Microsoft's launch of Spot is encouraging on several fronts, says Giga's Carl Zetie. The company's practical approach to smart objects sets it apart from earlier efforts and its commitment means Microsoft is still able -- and willing -- to innovate.
Microsoft recently announced the launch of Smart Personal Object Technology (Spot), the result of a research project to embed more intelligence in a variety of everyday devices such as clocks. Microsoft is by no means the first vendor, or even the first major IT vendor, to promote the vision of pervasive intelligent objects and sensors embedded in the world around us, but the specificity and practicality of Microsoft's approach sets it apart from many earlier efforts. The fact that Spot exists, however, is perhaps more significant than any particular Spot product that might emerge in the near future: Spot is proof that Microsoft is still willing and able to innovate.
A common principle of successful small devices, one that I've explored in this column before, is that they should be purposeful: designed to fulfill a specific role and presenting the user with controls and displays dedicated to that role. This principle is so ingrained in consumer appliances that we typically only notice it when it fails. For example, universal remote controls for TV, stereo receiver, DVD player, and cable box tend to be either overloaded with tiny, incomprehensible buttons or bafflingly modal, so that for all but the most basic tasks, separate dedicated remotes serve the job better. One of the most important elements of Spot is that it respects this principle of purposeful design: for example, one proposed device is an alarm clock that's smart enough not merely to know what time zone it's in (a feature readily available in clocks today), but also knows about an early meeting across town (from your diary, perhaps in a PDA sitting nearby) along with the fact that the weather and traffic are bad (via an Internet connection). The use of an Internet connection in this case is directly relevant to the function of the clock (i.e., purposeful), unlike, for instance, the generic Web-enabled domestic appliance that puts a Web browser on the front of a refrigerator. Furthermore, the Spot clock achieves this enhanced functionality without complicating the controls exposed to the user.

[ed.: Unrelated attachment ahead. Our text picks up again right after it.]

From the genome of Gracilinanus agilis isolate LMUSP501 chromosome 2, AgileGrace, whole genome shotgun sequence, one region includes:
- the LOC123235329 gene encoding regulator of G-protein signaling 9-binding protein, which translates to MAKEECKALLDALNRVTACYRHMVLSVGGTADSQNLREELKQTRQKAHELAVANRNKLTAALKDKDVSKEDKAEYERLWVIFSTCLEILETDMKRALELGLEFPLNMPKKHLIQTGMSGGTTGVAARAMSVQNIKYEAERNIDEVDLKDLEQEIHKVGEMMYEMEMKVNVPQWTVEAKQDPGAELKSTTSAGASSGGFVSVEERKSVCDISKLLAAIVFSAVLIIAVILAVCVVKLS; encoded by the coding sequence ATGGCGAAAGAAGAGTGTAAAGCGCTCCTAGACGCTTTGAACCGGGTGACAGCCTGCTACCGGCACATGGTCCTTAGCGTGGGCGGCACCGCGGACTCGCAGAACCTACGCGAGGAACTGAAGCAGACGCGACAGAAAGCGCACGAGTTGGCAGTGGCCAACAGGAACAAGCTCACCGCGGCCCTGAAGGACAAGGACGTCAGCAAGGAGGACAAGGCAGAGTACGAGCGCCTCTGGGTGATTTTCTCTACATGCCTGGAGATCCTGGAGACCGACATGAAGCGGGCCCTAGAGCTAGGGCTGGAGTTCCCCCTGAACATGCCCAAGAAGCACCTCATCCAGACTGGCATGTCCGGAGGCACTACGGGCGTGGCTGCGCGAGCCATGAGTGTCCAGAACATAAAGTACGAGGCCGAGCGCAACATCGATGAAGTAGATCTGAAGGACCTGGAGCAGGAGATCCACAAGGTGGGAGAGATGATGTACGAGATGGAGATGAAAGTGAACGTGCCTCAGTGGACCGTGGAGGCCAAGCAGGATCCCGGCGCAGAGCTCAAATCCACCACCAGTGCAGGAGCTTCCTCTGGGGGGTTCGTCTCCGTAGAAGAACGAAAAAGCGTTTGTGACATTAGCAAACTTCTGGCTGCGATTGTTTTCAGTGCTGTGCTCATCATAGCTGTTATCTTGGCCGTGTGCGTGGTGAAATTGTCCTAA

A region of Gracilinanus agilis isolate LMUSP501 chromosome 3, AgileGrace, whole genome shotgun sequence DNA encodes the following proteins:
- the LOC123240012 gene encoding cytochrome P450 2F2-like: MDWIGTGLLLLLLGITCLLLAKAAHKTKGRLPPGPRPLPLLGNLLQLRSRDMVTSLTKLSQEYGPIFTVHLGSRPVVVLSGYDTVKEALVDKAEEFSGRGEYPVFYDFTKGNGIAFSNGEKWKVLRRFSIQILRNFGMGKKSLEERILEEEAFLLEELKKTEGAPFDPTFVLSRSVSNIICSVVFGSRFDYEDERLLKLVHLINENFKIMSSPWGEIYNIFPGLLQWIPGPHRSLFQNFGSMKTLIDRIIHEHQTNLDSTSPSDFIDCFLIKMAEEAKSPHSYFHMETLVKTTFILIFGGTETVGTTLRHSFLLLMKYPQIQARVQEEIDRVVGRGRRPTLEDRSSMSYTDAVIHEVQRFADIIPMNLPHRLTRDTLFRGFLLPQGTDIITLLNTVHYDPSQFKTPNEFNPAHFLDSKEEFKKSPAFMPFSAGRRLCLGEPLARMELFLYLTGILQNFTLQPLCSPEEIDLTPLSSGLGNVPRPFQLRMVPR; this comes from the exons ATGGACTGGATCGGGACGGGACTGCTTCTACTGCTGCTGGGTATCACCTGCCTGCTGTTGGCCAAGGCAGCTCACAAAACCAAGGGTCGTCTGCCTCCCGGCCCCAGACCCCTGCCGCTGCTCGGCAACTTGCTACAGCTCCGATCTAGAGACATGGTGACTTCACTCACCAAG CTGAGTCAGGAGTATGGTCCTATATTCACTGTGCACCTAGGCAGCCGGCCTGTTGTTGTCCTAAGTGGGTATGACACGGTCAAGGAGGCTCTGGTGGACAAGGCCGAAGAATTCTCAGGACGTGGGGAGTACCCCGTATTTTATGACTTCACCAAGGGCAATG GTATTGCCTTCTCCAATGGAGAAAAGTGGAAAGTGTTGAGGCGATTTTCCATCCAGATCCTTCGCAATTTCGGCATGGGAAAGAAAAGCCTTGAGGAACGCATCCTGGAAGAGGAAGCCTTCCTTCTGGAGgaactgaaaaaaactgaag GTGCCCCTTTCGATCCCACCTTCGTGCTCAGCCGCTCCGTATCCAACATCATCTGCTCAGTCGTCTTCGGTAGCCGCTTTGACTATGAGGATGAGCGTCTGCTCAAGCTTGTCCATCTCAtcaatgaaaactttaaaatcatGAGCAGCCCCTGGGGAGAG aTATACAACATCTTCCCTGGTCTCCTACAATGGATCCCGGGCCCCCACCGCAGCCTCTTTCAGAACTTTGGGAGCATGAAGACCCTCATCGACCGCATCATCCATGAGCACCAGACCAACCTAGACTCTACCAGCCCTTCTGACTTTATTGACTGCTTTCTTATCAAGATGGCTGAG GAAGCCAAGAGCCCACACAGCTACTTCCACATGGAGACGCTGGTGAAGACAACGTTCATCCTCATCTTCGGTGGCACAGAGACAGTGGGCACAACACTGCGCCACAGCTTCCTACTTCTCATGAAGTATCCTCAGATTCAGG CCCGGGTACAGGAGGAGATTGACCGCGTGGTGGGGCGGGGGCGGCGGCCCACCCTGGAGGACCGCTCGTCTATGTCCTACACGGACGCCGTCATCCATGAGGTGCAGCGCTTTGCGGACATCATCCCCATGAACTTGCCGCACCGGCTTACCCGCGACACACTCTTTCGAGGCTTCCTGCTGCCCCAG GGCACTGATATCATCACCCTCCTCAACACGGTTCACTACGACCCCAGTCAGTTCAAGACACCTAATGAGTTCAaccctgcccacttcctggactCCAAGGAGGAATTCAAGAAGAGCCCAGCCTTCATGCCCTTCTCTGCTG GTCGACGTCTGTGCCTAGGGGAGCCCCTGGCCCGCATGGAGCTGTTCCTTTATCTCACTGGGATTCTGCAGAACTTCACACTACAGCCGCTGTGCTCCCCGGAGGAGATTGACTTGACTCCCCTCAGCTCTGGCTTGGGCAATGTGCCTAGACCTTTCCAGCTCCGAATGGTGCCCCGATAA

What makes Spot more remarkable is that the technology appears to be the result of a standalone research effort, not a spin-off of any existing Microsoft product. Spot also is risky: Microsoft is well aware of the track record of previous attempts at smart devices or appliances (many of which failed, incidentally, precisely because they were generic rather than purposeful), and it's quite probable that many early Spot devices also will fail to find a mass market. Such "misses" shouldn't be mistaken for a fundamental flaw in the basic idea.
The underlying philosophy of Spot is to take an existing object and to make it serve its function even better, not to try to graft an unrelated or unspecific function onto an existing object (although several press reports have already mistakenly reported it as if it were the "usual suspects" -- news, stocks, sports and weather -- on a wristwatch, thus completely missing the point of the initiative). Spot devices also are intended to be easy to use: the information they display should be "glanceable," in Microsoft's words, not requiring study and interpretation. The controls also should be direct and obvious, unlike, for example, some digital watches that are very smart but overload too few buttons with too many functions. In fact, the "S" in Spot could equally well stand for "simple" rather than "smart" --- and it takes a lot of smarts to make something simple.
Carl Zetie is VP of research of Giga Information Group.
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